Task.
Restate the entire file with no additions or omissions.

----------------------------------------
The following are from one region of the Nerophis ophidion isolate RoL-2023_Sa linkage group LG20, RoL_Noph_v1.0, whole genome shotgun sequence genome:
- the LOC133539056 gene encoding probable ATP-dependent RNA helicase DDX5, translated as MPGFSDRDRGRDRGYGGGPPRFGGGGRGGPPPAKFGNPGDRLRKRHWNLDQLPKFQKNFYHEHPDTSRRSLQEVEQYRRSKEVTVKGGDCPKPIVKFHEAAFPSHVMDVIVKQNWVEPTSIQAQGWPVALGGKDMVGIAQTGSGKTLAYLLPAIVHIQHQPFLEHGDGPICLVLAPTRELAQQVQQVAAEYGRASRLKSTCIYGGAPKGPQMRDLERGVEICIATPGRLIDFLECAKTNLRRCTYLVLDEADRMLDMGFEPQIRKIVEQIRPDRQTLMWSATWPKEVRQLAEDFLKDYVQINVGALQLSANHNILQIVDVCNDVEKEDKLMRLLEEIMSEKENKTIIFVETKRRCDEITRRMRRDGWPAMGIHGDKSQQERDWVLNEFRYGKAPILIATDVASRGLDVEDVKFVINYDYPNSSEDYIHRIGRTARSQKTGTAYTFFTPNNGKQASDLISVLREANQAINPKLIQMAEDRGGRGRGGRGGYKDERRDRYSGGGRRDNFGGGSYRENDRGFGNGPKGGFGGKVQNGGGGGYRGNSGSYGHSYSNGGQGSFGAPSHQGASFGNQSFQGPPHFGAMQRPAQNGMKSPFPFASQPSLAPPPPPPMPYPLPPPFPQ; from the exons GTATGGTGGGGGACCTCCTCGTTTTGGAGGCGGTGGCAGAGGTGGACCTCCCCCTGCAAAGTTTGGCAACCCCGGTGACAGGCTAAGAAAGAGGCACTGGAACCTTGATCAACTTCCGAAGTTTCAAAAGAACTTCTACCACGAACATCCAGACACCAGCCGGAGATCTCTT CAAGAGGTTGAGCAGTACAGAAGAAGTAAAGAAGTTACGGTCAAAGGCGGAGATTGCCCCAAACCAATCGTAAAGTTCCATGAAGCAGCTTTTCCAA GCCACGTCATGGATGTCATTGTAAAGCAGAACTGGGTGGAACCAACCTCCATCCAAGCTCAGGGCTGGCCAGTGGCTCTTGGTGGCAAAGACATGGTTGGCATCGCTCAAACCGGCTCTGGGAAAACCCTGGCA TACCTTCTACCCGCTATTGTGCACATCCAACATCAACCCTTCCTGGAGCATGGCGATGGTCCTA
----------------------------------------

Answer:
The following are from one region of the Nerophis ophidion isolate RoL-2023_Sa linkage group LG20, RoL_Noph_v1.0, whole genome shotgun sequence genome:
- the LOC133539056 gene encoding probable ATP-dependent RNA helicase DDX5, translated as MPGFSDRDRGRDRGYGGGPPRFGGGGRGGPPPAKFGNPGDRLRKRHWNLDQLPKFQKNFYHEHPDTSRRSLQEVEQYRRSKEVTVKGGDCPKPIVKFHEAAFPSHVMDVIVKQNWVEPTSIQAQGWPVALGGKDMVGIAQTGSGKTLAYLLPAIVHIQHQPFLEHGDGPICLVLAPTRELAQQVQQVAAEYGRASRLKSTCIYGGAPKGPQMRDLERGVEICIATPGRLIDFLECAKTNLRRCTYLVLDEADRMLDMGFEPQIRKIVEQIRPDRQTLMWSATWPKEVRQLAEDFLKDYVQINVGALQLSANHNILQIVDVCNDVEKEDKLMRLLEEIMSEKENKTIIFVETKRRCDEITRRMRRDGWPAMGIHGDKSQQERDWVLNEFRYGKAPILIATDVASRGLDVEDVKFVINYDYPNSSEDYIHRIGRTARSQKTGTAYTFFTPNNGKQASDLISVLREANQAINPKLIQMAEDRGGRGRGGRGGYKDERRDRYSGGGRRDNFGGGSYRENDRGFGNGPKGGFGGKVQNGGGGGYRGNSGSYGHSYSNGGQGSFGAPSHQGASFGNQSFQGPPHFGAMQRPAQNGMKSPFPFASQPSLAPPPPPPMPYPLPPPFPQ; from the exons GTATGGTGGGGGACCTCCTCGTTTTGGAGGCGGTGGCAGAGGTGGACCTCCCCCTGCAAAGTTTGGCAACCCCGGTGACAGGCTAAGAAAGAGGCACTGGAACCTTGATCAACTTCCGAAGTTTCAAAAGAACTTCTACCACGAACATCCAGACACCAGCCGGAGATCTCTT CAAGAGGTTGAGCAGTACAGAAGAAGTAAAGAAGTTACGGTCAAAGGCGGAGATTGCCCCAAACCAATCGTAAAGTTCCATGAAGCAGCTTTTCCAA GCCACGTCATGGATGTCATTGTAAAGCAGAACTGGGTGGAACCAACCTCCATCCAAGCTCAGGGCTGGCCAGTGGCTCTTGGTGGCAAAGACATGGTTGGCATCGCTCAAACCGGCTCTGGGAAAACCCTGGCA TACCTTCTACCCGCTATTGTGCACATCCAACATCAACCCTTCCTGGAGCATGGCGATGGTCCTA